The worst screw ups on the ramp control side are planes going nose to nose, ending up in tight spots they shouldn't be in, ect. The screw ups on the ops side can include planes crashing into jetways because we put a 787-8 on a gate that can only take a 787-9 or something, or a PCA Air hose being incorrectly returned to service and Air Italy turning it on to watch it flop around to their horror like a fire hose in a 3 Stooges skit and smack the crap out of their A330 cancelling the flight and creating a backlog of planes holding 2 hours for a gate. So the ops side is where there is way more to remember and way more chance to mess everything up, and that is where the hardest training is. The problem is they're 2 entirely different skill sets. Aviation minded people would come in and do well with ramp control then just suck and stack up complaints at "running the show" and not be able to remember and apply the hundreds of little memory items you need to absorb for that part of the gig. Conversely, we'd get former airline ops managers who killed it on the phones but were so timid on ramp control that even if they certified, we'd only ever have them on that side out of necessity. We argued it should be 2 different jobs since so many people fail out who could do one but not the other, not to mention that the ops stuff we do is usually a $40-60/hr position at other airports where ramp control alone pays a lot less. But we learned that although we could split it and get a big pay raise to the ops people, then that'd mess up our staffing to where we could no longer have 2.5 months of paid vacation, and we all agreed we'd rather take the extra vacation than a raise and seniority bump. Plus I selfishly liked doing both jobs and didn't want to be regulated to one or the other. LOL!
 
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tlove482

Well-Known Member
It's about 6-8 months of training, the least of which is the ATC side and the most of which is the ops side. The trainer before me was a retired ATC badass old guy who would slap the table and scream at you, good times. Then when he retired close to 80 years old, I took over. I mean, how does one train at any job? I'd have them watch me do ramp control for 10 hours the first day, then have them do a few transmissions at the end of the day to get their feet wet. Then from the 2nd day forward, it's all them and I'm telling them what to do and teaching them how to think outside the box and doing everything in my power to prevent them from reverting from a ramp commander to a trained monkey like most of their coworkers. If people couldn't pass the written and practical test after 3 months, adios. On the ops side, it's very hard to train people who have never worked airline ops, or at least ramp or CS or whatever. I'd take them down to the ramp and show them the whole baggage system under the terminal, all the belts, customs, the gates one by one showing them restrictions, the PCA Air\GPU hoses, ect. They had to learn all the 3 letter ICAO airline codes on ramp control, now they need to learn the 2 letter codes for every airline because it is all IATA on the ops side. They need to learn where every counter, belt, gate, and remote spot is, as well as who does the catering, ramp, ops ect for each airline so they know what vendors to call. They need to learn who is worthless, and who you can trust to get things done. Who you can bend the rules with, who is a snitch. They need to learn how long it actually takes each airline to be ready to tow off to the RON spots after arrival so they can realistically plan, and when to report things and when to let them go. All sorts of complicated stuff on that side of the job.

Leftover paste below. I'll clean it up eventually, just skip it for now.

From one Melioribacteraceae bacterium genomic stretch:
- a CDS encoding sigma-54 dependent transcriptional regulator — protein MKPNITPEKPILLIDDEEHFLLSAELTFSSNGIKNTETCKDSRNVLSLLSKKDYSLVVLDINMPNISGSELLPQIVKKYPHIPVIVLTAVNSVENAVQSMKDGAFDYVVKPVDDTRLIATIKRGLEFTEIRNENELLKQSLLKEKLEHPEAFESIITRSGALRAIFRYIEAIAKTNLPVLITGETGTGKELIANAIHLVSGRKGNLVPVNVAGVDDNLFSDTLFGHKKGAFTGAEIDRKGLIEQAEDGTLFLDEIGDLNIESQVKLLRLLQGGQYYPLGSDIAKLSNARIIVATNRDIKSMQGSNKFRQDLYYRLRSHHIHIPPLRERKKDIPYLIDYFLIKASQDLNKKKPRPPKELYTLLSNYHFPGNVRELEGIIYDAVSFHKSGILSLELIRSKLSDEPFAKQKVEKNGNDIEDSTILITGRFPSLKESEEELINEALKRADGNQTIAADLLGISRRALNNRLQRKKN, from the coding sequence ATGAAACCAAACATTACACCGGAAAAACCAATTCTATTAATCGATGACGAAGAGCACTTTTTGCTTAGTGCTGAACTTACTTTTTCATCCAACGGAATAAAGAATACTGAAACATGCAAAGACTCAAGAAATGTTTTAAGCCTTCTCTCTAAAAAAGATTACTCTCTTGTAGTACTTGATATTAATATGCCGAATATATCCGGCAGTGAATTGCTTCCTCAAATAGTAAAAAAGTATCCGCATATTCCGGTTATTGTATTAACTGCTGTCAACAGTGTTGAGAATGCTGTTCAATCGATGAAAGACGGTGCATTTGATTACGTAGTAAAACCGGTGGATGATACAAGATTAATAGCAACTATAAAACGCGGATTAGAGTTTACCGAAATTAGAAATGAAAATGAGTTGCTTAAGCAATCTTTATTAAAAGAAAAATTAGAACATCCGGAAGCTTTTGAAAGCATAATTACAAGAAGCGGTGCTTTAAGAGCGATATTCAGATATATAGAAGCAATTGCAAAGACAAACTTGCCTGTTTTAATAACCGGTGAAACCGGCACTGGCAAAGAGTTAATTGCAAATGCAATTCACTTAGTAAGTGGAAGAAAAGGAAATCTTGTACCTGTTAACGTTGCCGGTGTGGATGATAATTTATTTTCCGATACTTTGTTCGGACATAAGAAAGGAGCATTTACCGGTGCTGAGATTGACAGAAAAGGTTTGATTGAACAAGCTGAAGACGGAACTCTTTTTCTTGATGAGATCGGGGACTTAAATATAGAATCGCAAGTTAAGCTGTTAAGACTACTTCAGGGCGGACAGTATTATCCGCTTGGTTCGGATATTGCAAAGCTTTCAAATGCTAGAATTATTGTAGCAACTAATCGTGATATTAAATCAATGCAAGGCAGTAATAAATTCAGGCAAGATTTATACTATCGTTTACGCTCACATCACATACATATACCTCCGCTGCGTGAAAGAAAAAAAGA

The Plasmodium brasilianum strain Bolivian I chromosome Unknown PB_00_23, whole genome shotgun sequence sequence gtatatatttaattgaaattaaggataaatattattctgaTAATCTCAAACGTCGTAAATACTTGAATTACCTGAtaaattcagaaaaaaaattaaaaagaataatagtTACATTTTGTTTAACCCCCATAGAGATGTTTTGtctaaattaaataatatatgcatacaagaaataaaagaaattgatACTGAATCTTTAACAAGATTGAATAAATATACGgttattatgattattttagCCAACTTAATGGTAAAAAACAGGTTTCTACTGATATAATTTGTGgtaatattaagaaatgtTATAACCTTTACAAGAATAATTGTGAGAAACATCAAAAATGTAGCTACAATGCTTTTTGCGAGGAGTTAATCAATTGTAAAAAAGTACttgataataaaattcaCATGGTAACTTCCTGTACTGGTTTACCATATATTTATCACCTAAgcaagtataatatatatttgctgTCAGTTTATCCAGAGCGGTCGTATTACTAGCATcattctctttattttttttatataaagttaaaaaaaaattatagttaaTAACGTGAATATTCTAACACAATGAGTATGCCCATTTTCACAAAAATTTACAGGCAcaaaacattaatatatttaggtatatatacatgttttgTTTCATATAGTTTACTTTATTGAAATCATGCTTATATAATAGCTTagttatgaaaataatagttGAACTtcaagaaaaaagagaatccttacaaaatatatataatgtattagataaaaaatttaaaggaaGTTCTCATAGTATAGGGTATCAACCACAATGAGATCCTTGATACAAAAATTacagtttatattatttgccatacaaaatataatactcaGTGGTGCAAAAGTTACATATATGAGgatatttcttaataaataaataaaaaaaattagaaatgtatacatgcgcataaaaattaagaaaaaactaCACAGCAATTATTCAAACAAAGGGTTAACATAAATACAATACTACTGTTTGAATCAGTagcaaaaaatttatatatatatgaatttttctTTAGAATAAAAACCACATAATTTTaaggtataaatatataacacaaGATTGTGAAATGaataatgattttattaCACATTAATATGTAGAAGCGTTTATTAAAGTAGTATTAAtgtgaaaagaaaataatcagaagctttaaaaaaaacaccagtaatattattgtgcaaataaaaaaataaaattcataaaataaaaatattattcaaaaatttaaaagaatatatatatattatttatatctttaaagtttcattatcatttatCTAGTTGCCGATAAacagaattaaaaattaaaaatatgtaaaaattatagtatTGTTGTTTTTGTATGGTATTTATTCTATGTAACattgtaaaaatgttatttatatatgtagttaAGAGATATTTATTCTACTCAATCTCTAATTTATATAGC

The worst screw ups on the ramp control side are planes going nose to nose, ending up in tight spots they shouldn't be in, ect. The screw ups on the ops side can include planes crashing into jetways because we put a 787-8 on a gate that can only take a 787-9 or something, or a PCA Air hose being incorrectly returned to service and Air Italy turning it on to watch it flop around to their horror like a fire hose in a 3 Stooges skit and smack the crap out of their A330 cancelling the flight and creating a backlog of planes holding 2 hours for a gate. So the ops side is where there is way more to remember and way more chance to mess everything up, and that is where the hardest training is. The problem is they're 2 entirely different skill sets. Aviation minded people would come in and do well with ramp control then just suck and stack up complaints at "running the show" and not be able to remember and apply the hundreds of little memory items you need to absorb for that part of the gig. Conversely, we'd get former airline ops managers who killed it on the phones but were so timid on ramp control that even if they certified, we'd only ever have them on that side out of necessity. We argued it should be 2 different jobs since so many people fail out who could do one but not the other, not to mention that the ops stuff we do is usually a $40-60/hr position at other airports where ramp control alone pays a lot less. But we learned that although we could split it and get a big pay raise to the ops people, then that'd mess up our staffing to where we could no longer have 2.5 months of paid vacation, and we all agreed we'd rather take the extra vacation than a raise and seniority bump. Plus I selfishly liked doing both jobs and didn't want to be regulated to one or the other. LOL!
Wow, sounds pretty tough.